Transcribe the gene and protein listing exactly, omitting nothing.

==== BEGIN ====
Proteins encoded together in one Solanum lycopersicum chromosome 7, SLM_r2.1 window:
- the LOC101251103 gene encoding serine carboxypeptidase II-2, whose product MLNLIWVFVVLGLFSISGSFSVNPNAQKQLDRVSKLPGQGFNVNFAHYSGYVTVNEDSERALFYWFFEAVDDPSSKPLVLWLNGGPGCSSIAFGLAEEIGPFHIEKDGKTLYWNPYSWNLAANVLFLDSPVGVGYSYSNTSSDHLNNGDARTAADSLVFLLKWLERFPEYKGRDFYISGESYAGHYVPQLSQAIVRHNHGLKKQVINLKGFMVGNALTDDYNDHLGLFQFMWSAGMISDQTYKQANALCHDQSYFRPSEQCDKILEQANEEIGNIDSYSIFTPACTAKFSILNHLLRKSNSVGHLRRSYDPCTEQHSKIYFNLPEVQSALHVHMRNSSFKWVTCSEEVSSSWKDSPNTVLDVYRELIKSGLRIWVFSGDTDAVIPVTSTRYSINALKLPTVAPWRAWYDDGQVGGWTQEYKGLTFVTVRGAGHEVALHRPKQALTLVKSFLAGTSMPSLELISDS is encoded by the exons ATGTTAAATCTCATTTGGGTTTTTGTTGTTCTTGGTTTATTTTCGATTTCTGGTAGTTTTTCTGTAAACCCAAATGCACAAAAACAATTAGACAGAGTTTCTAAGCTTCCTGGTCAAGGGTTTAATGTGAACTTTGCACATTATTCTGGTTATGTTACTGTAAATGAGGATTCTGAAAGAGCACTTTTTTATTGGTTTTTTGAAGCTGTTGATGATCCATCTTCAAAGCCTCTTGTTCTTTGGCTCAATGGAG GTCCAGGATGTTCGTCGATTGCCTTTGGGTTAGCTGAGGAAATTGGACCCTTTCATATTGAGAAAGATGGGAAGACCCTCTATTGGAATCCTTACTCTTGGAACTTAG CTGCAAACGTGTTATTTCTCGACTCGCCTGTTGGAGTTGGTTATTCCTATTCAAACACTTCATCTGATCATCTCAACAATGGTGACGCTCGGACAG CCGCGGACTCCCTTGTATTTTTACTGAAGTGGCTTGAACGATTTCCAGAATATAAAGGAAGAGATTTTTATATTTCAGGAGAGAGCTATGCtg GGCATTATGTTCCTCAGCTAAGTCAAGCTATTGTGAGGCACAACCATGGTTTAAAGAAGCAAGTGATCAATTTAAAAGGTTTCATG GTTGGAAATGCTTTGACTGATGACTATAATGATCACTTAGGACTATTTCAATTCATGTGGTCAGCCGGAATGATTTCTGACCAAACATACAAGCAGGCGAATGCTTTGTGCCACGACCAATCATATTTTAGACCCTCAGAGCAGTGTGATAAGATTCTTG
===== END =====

Proteins encoded together in one Solanum lycopersicum chromosome 7, SLM_r2.1 window:
- the LOC101251103 gene encoding serine carboxypeptidase II-2, whose product MLNLIWVFVVLGLFSISGSFSVNPNAQKQLDRVSKLPGQGFNVNFAHYSGYVTVNEDSERALFYWFFEAVDDPSSKPLVLWLNGGPGCSSIAFGLAEEIGPFHIEKDGKTLYWNPYSWNLAANVLFLDSPVGVGYSYSNTSSDHLNNGDARTAADSLVFLLKWLERFPEYKGRDFYISGESYAGHYVPQLSQAIVRHNHGLKKQVINLKGFMVGNALTDDYNDHLGLFQFMWSAGMISDQTYKQANALCHDQSYFRPSEQCDKILEQANEEIGNIDSYSIFTPACTAKFSILNHLLRKSNSVGHLRRSYDPCTEQHSKIYFNLPEVQSALHVHMRNSSFKWVTCSEEVSSSWKDSPNTVLDVYRELIKSGLRIWVFSGDTDAVIPVTSTRYSINALKLPTVAPWRAWYDDGQVGGWTQEYKGLTFVTVRGAGHEVALHRPKQALTLVKSFLAGTSMPSLELISDS is encoded by the exons ATGTTAAATCTCATTTGGGTTTTTGTTGTTCTTGGTTTATTTTCGATTTCTGGTAGTTTTTCTGTAAACCCAAATGCACAAAAACAATTAGACAGAGTTTCTAAGCTTCCTGGTCAAGGGTTTAATGTGAACTTTGCACATTATTCTGGTTATGTTACTGTAAATGAGGATTCTGAAAGAGCACTTTTTTATTGGTTTTTTGAAGCTGTTGATGATCCATCTTCAAAGCCTCTTGTTCTTTGGCTCAATGGAG GTCCAGGATGTTCGTCGATTGCCTTTGGGTTAGCTGAGGAAATTGGACCCTTTCATATTGAGAAAGATGGGAAGACCCTCTATTGGAATCCTTACTCTTGGAACTTAG CTGCAAACGTGTTATTTCTCGACTCGCCTGTTGGAGTTGGTTATTCCTATTCAAACACTTCATCTGATCATCTCAACAATGGTGACGCTCGGACAG CCGCGGACTCCCTTGTATTTTTACTGAAGTGGCTTGAACGATTTCCAGAATATAAAGGAAGAGATTTTTATATTTCAGGAGAGAGCTATGCtg GGCATTATGTTCCTCAGCTAAGTCAAGCTATTGTGAGGCACAACCATGGTTTAAAGAAGCAAGTGATCAATTTAAAAGGTTTCATG GTTGGAAATGCTTTGACTGATGACTATAATGATCACTTAGGACTATTTCAATTCATGTGGTCAGCCGGAATGATTTCTGACCAAACATACAAGCAGGCGAATGCTTTGTGCCACGACCAATCATATTTTAGACCCTCAGAGCAGTGTGATAAGATTCTTG